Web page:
U.S. Says China May Have Conducted Low-Level Nuclear Test Blasts (excerpt)
(Source: Reuters; published April 15, 2020)
By Jonathan Landay
WASHINGTON --- China may have secretly set off low-level underground nuclear test explosions despite claiming to observe an international pact banning such blasts, the U.S. State Department said in a report on Wednesday that could fuel U.S.-Chinese tensions.

The finding, first reported by the Wall Street Journal, may worsen ties already strained by U.S. charges that the global COVID-19 pandemic resulted from Beijing’s mishandling of a 2019 outbreak of the coronavirus in the city of Wuhan.

U.S. concerns about Beijing’s possible breaches of a “zero yield” standard for test blasts have been prompted by activities at China’s Lop Nur nuclear test site throughout 2019, the State Department report said.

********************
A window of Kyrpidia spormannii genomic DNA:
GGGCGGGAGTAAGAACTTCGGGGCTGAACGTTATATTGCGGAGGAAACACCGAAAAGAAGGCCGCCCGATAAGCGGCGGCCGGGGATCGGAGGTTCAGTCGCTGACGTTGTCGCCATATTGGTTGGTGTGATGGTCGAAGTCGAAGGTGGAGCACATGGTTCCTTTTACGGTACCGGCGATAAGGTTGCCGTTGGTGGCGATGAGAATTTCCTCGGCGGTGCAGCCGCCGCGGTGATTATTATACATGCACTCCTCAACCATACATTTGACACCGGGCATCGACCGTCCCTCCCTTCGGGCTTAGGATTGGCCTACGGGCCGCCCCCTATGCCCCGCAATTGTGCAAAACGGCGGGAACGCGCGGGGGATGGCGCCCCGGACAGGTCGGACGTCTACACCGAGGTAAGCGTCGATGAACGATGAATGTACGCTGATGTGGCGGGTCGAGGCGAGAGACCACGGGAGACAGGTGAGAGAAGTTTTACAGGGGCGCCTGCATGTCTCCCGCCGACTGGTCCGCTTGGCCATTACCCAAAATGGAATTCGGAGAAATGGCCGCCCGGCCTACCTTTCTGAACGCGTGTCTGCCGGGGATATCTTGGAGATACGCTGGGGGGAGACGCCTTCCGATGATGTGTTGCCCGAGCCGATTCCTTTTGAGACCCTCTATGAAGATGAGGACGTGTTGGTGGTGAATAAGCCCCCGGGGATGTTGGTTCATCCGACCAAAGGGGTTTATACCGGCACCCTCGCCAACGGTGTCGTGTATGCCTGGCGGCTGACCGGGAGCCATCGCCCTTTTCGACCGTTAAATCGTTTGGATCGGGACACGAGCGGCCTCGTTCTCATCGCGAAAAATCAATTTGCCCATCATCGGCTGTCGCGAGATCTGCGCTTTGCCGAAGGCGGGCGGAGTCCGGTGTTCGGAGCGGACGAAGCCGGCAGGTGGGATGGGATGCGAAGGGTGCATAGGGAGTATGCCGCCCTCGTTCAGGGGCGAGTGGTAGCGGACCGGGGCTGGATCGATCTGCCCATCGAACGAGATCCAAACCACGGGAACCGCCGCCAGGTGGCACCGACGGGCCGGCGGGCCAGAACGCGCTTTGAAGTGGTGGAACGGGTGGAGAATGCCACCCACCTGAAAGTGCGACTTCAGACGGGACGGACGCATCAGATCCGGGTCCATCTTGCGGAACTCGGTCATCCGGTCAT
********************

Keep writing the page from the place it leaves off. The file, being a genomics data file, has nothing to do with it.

Zero yield refers to a nuclear test in which there is no explosive chain reaction of the type ignited by the detonation of a nuclear warhead.

“China’s possible preparation to operate its Lop Nur test site year-round, its use of explosive containment chambers, extensive excavation activities at Lop Nur and a lack of transparency on its nuclear testing activities ... raise concerns regarding its adherence to the zero yield standard,” the report said, without providing evidence of a low-yield test.

Beijing’s lack of transparency included blocking data transmissions from sensors linked to a monitoring center operated by the international agency that verifies compliance with a treaty banning nuclear test explosions. (end of excerpt)


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